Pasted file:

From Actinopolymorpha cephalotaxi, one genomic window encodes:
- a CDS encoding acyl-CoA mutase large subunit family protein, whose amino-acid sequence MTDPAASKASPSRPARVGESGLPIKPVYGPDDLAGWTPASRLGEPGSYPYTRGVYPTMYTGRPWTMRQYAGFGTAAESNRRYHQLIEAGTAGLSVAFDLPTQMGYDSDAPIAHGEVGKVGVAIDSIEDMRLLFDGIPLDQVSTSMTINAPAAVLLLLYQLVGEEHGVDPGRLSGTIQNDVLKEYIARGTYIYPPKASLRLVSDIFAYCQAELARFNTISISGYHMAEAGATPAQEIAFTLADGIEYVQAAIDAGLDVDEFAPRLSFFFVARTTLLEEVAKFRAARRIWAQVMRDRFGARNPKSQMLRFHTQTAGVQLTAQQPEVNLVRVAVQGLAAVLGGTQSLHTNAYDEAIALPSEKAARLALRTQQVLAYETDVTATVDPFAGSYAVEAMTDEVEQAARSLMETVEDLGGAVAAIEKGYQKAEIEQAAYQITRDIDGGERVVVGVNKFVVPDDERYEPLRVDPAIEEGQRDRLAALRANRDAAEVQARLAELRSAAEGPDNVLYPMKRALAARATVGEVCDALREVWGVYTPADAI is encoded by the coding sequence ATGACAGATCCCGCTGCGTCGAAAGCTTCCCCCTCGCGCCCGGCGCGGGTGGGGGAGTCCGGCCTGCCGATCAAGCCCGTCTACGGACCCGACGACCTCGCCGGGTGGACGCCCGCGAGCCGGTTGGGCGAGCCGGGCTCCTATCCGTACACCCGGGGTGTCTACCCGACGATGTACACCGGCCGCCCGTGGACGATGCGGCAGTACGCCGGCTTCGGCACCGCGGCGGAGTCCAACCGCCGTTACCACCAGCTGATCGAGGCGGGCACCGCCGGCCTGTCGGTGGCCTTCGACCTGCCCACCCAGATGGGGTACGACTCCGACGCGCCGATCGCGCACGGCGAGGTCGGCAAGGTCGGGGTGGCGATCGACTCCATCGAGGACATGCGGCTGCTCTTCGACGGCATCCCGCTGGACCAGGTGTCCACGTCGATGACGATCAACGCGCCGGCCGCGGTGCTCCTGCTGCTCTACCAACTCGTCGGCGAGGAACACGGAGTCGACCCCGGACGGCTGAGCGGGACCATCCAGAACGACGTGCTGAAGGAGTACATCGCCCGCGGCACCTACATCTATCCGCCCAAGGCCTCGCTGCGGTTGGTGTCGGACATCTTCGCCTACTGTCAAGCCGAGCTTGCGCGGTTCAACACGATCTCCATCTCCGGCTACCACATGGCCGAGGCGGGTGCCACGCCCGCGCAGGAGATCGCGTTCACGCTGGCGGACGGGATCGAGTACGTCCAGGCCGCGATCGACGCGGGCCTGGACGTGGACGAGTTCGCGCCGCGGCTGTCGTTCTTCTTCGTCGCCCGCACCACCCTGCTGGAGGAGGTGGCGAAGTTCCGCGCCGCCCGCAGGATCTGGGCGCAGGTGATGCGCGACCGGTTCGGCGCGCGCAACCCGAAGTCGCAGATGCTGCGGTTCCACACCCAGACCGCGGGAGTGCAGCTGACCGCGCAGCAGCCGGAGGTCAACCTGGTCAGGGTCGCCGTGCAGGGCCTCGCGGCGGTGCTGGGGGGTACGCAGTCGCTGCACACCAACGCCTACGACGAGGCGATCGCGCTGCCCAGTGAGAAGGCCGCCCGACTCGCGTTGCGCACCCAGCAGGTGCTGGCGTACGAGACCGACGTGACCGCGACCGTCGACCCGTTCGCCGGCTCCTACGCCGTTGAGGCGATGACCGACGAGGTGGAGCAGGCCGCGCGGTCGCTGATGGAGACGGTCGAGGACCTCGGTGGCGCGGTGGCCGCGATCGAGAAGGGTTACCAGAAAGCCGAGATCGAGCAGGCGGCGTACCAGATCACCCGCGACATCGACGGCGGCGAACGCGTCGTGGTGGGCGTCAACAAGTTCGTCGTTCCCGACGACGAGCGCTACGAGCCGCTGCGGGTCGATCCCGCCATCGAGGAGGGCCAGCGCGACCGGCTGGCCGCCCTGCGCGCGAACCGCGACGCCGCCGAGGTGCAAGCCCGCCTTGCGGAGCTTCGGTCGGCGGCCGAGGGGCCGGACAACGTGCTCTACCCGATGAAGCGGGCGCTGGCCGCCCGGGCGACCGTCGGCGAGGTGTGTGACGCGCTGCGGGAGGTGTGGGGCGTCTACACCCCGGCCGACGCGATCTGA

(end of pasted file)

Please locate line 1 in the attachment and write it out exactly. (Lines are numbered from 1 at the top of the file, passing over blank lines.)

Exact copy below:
From Actinopolymorpha cephalotaxi, one genomic window encodes: